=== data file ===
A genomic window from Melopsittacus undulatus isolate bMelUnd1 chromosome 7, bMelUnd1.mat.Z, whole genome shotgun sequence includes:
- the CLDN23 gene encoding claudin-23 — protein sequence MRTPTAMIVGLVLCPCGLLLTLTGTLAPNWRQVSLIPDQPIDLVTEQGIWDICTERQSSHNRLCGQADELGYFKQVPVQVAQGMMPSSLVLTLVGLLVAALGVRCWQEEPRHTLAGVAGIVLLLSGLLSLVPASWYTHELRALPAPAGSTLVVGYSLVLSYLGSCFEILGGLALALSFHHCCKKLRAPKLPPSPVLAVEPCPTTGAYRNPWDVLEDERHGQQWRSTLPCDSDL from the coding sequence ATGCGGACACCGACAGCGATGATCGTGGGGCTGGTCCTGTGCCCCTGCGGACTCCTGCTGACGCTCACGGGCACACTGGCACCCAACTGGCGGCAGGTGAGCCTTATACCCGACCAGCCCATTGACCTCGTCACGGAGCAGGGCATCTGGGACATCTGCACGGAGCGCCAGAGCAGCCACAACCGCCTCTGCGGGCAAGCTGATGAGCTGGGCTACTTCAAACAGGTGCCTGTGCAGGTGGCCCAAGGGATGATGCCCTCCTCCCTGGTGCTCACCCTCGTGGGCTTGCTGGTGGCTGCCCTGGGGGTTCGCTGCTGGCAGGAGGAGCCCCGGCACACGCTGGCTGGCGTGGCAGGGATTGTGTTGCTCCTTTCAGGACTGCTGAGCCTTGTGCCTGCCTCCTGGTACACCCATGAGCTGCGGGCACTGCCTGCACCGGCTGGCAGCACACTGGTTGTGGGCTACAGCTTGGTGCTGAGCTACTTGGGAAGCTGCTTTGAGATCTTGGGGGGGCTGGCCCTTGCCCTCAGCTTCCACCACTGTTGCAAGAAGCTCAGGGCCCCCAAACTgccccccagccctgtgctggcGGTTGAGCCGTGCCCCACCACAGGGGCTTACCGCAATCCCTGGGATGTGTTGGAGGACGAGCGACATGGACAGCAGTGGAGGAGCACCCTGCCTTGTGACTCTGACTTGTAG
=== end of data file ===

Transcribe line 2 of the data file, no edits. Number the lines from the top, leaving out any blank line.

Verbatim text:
- the CLDN23 gene encoding claudin-23 — protein sequence MRTPTAMIVGLVLCPCGLLLTLTGTLAPNWRQVSLIPDQPIDLVTEQGIWDICTERQSSHNRLCGQADELGYFKQVPVQVAQGMMPSSLVLTLVGLLVAALGVRCWQEEPRHTLAGVAGIVLLLSGLLSLVPASWYTHELRALPAPAGSTLVVGYSLVLSYLGSCFEILGGLALALSFHHCCKKLRAPKLPPSPVLAVEPCPTTGAYRNPWDVLEDERHGQQWRSTLPCDSDL from the coding sequence ATGCGGACACCGACAGCGATGATCGTGGGGCTGGTCCTGTGCCCCTGCGGACTCCTGCTGACGCTCACGGGCACACTGGCACCCAACTGGCGGCAGGTGAGCCTTATACCCGACCAGCCCATTGACCTCGTCACGGAGCAGGGCATCTGGGACATCTGCACGGAGCGCCAGAGCAGCCACAACCGCCTCTGCGGGCAAGCTGATGAGCTGGGCTACTTCAAACAGGTGCCTGTGCAGGTGGCCCAAGGGATGATGCCCTCCTCCCTGGTGCTCACCCTCGTGGGCTTGCTGGTGGCTGCCCTGGGGGTTCGCTGCTGGCAGGAGGAGCCCCGGCACACGCTGGCTGGCGTGGCAGGGATTGTGTTGCTCCTTTCAGGACTGCTGAGCCTTGTGCCTGCCTCCTGGTACACCCATGAGCTGCGGGCACTGCCTGCACCGGCTGGCAGCACACTGGTTGTGGGCTACAGCTTGGTGCTGAGCTACTTGGGAAGCTGCTTTGAGATCTTGGGGGGGCTGGCCCTTGCCCTCAGCTTCCACCACTGTTGCAAGAAGCTCAGGGCCCCCAAACTgccccccagccctgtgctggcGGTTGAGCCGTGCCCCACCACAGGGGCTTACCGCAATCCCTGGGATGTGTTGGAGGACGAGCGACATGGACAGCAGTGGAGGAGCACCCTGCCTTGTGACTCTGACTTGTAG